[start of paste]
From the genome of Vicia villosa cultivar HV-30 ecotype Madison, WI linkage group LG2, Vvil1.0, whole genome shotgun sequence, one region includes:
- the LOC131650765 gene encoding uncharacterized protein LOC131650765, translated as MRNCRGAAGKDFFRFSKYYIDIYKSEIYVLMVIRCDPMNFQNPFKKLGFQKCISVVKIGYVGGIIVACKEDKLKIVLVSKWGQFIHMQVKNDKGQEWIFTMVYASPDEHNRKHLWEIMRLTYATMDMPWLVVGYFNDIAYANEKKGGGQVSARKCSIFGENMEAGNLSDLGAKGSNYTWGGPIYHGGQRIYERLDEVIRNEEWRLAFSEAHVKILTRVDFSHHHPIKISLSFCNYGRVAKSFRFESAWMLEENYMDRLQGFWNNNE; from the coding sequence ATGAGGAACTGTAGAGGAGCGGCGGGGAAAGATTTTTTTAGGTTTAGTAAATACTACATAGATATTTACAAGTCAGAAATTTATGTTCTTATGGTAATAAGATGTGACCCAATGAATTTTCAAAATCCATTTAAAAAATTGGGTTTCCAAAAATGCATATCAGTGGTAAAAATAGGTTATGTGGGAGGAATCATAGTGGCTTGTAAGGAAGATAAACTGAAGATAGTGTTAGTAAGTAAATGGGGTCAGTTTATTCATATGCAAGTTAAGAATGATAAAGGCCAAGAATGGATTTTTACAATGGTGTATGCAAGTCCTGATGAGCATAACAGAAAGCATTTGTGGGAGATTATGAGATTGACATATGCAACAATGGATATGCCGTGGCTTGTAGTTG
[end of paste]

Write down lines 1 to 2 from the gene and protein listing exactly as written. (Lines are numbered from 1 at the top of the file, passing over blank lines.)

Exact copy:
From the genome of Vicia villosa cultivar HV-30 ecotype Madison, WI linkage group LG2, Vvil1.0, whole genome shotgun sequence, one region includes:
- the LOC131650765 gene encoding uncharacterized protein LOC131650765, translated as MRNCRGAAGKDFFRFSKYYIDIYKSEIYVLMVIRCDPMNFQNPFKKLGFQKCISVVKIGYVGGIIVACKEDKLKIVLVSKWGQFIHMQVKNDKGQEWIFTMVYASPDEHNRKHLWEIMRLTYATMDMPWLVVGYFNDIAYANEKKGGGQVSARKCSIFGENMEAGNLSDLGAKGSNYTWGGPIYHGGQRIYERLDEVIRNEEWRLAFSEAHVKILTRVDFSHHHPIKISLSFCNYGRVAKSFRFESAWMLEENYMDRLQGFWNNNE; from the coding sequence ATGAGGAACTGTAGAGGAGCGGCGGGGAAAGATTTTTTTAGGTTTAGTAAATACTACATAGATATTTACAAGTCAGAAATTTATGTTCTTATGGTAATAAGATGTGACCCAATGAATTTTCAAAATCCATTTAAAAAATTGGGTTTCCAAAAATGCATATCAGTGGTAAAAATAGGTTATGTGGGAGGAATCATAGTGGCTTGTAAGGAAGATAAACTGAAGATAGTGTTAGTAAGTAAATGGGGTCAGTTTATTCATATGCAAGTTAAGAATGATAAAGGCCAAGAATGGATTTTTACAATGGTGTATGCAAGTCCTGATGAGCATAACAGAAAGCATTTGTGGGAGATTATGAGATTGACATATGCAACAATGGATATGCCGTGGCTTGTAGTTG